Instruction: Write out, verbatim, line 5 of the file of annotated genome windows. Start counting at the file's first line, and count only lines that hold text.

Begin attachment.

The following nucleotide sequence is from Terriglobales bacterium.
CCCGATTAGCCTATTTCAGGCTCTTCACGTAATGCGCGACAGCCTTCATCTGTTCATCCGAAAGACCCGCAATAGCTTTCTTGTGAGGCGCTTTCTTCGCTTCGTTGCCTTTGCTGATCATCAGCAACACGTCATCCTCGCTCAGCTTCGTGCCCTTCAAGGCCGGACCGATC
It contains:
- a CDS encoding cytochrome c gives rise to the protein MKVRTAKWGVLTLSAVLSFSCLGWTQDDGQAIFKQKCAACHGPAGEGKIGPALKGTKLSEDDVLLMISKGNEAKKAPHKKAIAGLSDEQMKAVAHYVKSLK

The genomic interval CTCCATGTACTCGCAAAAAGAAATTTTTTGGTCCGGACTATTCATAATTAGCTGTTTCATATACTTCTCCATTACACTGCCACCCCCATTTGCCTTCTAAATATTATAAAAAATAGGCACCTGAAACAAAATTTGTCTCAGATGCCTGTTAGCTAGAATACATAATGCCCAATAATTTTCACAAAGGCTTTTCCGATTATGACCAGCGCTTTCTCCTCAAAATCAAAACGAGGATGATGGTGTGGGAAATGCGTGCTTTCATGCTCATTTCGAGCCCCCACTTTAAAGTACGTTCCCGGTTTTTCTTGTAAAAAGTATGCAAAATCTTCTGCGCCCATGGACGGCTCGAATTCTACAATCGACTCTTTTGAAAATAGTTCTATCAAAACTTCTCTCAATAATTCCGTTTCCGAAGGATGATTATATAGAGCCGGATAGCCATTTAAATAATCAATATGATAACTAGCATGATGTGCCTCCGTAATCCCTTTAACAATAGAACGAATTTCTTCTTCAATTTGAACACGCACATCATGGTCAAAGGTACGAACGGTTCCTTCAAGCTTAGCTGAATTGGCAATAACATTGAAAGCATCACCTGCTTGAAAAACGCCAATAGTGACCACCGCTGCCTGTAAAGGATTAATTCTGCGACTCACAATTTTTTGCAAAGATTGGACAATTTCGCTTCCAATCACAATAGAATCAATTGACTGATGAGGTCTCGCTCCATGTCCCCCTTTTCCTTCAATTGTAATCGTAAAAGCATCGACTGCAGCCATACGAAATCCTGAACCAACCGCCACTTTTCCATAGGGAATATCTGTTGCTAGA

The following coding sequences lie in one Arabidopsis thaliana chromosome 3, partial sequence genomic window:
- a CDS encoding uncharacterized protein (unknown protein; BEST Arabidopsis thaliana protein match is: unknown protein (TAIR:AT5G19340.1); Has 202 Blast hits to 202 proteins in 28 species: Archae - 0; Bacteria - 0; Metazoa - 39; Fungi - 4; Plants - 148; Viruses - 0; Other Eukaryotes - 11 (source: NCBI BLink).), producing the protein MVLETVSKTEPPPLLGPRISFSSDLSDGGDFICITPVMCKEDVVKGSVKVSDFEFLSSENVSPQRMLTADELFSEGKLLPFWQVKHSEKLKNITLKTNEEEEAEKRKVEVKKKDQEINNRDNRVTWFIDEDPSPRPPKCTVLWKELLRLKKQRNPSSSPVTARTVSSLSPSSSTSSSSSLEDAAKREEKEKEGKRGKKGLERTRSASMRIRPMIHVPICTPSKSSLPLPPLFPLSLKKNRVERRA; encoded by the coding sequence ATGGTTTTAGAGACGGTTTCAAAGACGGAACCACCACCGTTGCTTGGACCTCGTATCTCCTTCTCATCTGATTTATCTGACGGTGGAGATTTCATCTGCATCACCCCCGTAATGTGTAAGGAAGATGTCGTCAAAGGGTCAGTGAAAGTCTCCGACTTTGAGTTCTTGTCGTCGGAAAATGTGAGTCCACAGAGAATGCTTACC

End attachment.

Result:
The genomic interval CTCCATGTACTCGCAAAAAGAAATTTTTTGGTCCGGACTATTCATAATTAGCTGTTTCATATACTTCTCCATTACACTGCCACCCCCATTTGCCTTCTAAATATTATAAAAAATAGGCACCTGAAACAAAATTTGTCTCAGATGCCTGTTAGCTAGAATACATAATGCCCAATAATTTTCACAAAGGCTTTTCCGATTATGACCAGCGCTTTCTCCTCAAAATCAAAACGAGGATGATGGTGTGGGAAATGCGTGCTTTCATGCTCATTTCGAGCCCCCACTTTAAAGTACGTTCCCGGTTTTTCTTGTAAAAAGTATGCAAAATCTTCTGCGCCCATGGACGGCTCGAATTCTACAATCGACTCTTTTGAAAATAGTTCTATCAAAACTTCTCTCAATAATTCCGTTTCCGAAGGATGATTATATAGAGCCGGATAGCCATTTAAATAATCAATATGATAACTAGCATGATGTGCCTCCGTAATCCCTTTAACAATAGAACGAATTTCTTCTTCAATTTGAACACGCACATCATGGTCAAAGGTACGAACGGTTCCTTCAAGCTTAGCTGAATTGGCAATAACATTGAAAGCATCACCTGCTTGAAAAACGCCAATAGTGACCACCGCTGCCTGTAAAGGATTAATTCTGCGACTCACAATTTTTTGCAAAGATTGGACAATTTCGCTTCCAATCACAATAGAATCAATTGACTGATGAGGTCTCGCTCCATGTCCCCCTTTTCCTTCAATTGTAATCGTAAAAGCATCGACTGCAGCCATACGAAATCCTGAACCAACCGCCACTTTTCCATAGGGAATATCTGTTGCTAGA